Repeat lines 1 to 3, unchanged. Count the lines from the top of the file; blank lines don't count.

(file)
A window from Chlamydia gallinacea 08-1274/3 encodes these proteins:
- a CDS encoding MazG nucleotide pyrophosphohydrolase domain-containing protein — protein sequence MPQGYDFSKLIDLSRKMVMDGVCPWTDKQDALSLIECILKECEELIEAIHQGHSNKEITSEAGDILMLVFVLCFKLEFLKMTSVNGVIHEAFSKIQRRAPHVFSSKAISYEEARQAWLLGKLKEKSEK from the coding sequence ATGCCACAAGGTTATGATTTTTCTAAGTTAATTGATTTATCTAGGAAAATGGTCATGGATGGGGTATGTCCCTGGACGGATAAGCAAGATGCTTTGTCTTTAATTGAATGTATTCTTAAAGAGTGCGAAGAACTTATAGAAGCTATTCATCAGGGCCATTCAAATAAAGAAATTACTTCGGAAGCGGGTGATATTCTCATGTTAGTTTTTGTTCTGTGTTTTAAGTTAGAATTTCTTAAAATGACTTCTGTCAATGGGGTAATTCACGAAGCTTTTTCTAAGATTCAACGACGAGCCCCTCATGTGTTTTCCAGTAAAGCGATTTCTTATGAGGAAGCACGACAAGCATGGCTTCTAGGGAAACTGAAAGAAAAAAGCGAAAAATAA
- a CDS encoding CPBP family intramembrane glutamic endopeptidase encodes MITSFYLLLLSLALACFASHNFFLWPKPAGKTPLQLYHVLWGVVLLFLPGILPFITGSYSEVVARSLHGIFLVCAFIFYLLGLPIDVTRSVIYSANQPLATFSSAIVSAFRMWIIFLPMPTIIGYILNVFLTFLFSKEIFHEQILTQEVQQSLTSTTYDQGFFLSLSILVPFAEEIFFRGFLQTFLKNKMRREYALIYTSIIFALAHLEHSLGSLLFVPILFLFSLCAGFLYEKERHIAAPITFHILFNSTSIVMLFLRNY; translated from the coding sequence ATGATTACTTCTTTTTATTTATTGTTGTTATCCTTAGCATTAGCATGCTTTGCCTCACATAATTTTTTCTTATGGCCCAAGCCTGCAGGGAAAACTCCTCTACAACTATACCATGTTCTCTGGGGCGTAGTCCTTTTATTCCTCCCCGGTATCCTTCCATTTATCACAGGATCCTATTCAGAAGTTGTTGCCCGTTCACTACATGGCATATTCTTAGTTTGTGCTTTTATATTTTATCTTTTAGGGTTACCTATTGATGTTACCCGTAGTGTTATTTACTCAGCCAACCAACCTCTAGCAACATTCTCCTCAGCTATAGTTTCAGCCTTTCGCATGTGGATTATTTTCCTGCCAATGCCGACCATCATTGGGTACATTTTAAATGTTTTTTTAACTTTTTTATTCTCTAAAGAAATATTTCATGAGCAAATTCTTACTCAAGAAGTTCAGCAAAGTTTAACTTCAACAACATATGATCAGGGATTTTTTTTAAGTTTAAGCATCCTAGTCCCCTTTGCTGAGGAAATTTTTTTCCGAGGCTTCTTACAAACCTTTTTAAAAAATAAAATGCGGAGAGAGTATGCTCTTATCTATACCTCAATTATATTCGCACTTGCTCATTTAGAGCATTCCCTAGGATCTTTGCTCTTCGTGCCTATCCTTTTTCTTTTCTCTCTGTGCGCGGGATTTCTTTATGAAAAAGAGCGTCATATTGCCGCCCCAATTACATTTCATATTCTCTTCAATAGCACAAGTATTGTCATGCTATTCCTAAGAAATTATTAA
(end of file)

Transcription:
A window from Chlamydia gallinacea 08-1274/3 encodes these proteins:
- a CDS encoding MazG nucleotide pyrophosphohydrolase domain-containing protein — protein sequence MPQGYDFSKLIDLSRKMVMDGVCPWTDKQDALSLIECILKECEELIEAIHQGHSNKEITSEAGDILMLVFVLCFKLEFLKMTSVNGVIHEAFSKIQRRAPHVFSSKAISYEEARQAWLLGKLKEKSEK from the coding sequence ATGCCACAAGGTTATGATTTTTCTAAGTTAATTGATTTATCTAGGAAAATGGTCATGGATGGGGTATGTCCCTGGACGGATAAGCAAGATGCTTTGTCTTTAATTGAATGTATTCTTAAAGAGTGCGAAGAACTTATAGAAGCTATTCATCAGGGCCATTCAAATAAAGAAATTACTTCGGAAGCGGGTGATATTCTCATGTTAGTTTTTGTTCTGTGTTTTAAGTTAGAATTTCTTAAAATGACTTCTGTCAATGGGGTAATTCACGAAGCTTTTTCTAAGATTCAACGACGAGCCCCTCATGTGTTTTCCAGTAAAGCGATTTCTTATGAGGAAGCACGACAAGCATGGCTTCTAGGGAAACTGAAAGAAAAAAGCGAAAAATAA
- a CDS encoding CPBP family intramembrane glutamic endopeptidase encodes MITSFYLLLLSLALACFASHNFFLWPKPAGKTPLQLYHVLWGVVLLFLPGILPFITGSYSEVVARSLHGIFLVCAFIFYLLGLPIDVTRSVIYSANQPLATFSSAIVSAFRMWIIFLPMPTIIGYILNVFLTFLFSKEIFHEQILTQEVQQSLTSTTYDQGFFLSLSILVPFAEEIFFRGFLQTFLKNKMRREYALIYTSIIFALAHLEHSLGSLLFVPILFLFSLCAGFLYEKERHIAAPITFHILFNSTSIVMLFLRNY; translated from the coding sequence ATGATTACTTCTTTTTATTTATTGTTGTTATCCTTAGCATTAGCATGCTTTGCCTCACATAATTTTTTCTTATGGCCCAAGCCTGCAGGGAAAACTCCTCTACAACTATACCATGTTCTCTGGGGCGTAGTCCTTTTATTCCTCCCCGGTATCCTTCCATTTATCACAGGATCCTATTCAGAAGTTGTTGCCCGTTCACTACATGGCATATTCTTAGTTTGTGCTTTTATATTTTATCTTTTAGGGTTACCTATTGATGTTACCCGTAGTGTTATTTACTCAGCCAACCAACCTCTAGCAACATTCTCCTCAGCTATAGTTTCAGCCTTTCGCATGTGGATTATTTTCCTGCCAATGCCGACCATCATTGGGTACATTTTAAATGTTTTTTTAACTTTTTTATTCTCTAAAGAAATATTTCATGAGCAAATTCTTACTCAAGAAGTTCAGCAAAGTTTAACTTCAACAACATATGATCAGGGATTTTTTTTAAGTTTAAGCATCCTAGTCCCCTTTGCTGAGGAAATTTTTTTCCGAGGCTTCTTACAAACCTTTTTAAAAAATAAAATGCGGAGAGAGTATGCTCTTATCTATACCTCAATTATATTCGCACTTGCTCATTTAGAGCATTCCCTAGGATCTTTGCTCTTCGTGCCTATCCTTTTTCTTTTCTCTCTGTGCGCGGGATTTCTTTATGAAAAAGAGCGTCATATTGCCGCCCCAATTACATTTCATATTCTCTTCAATAGCACAAGTATTGTCATGCTATTCCTAAGAAATTATTAA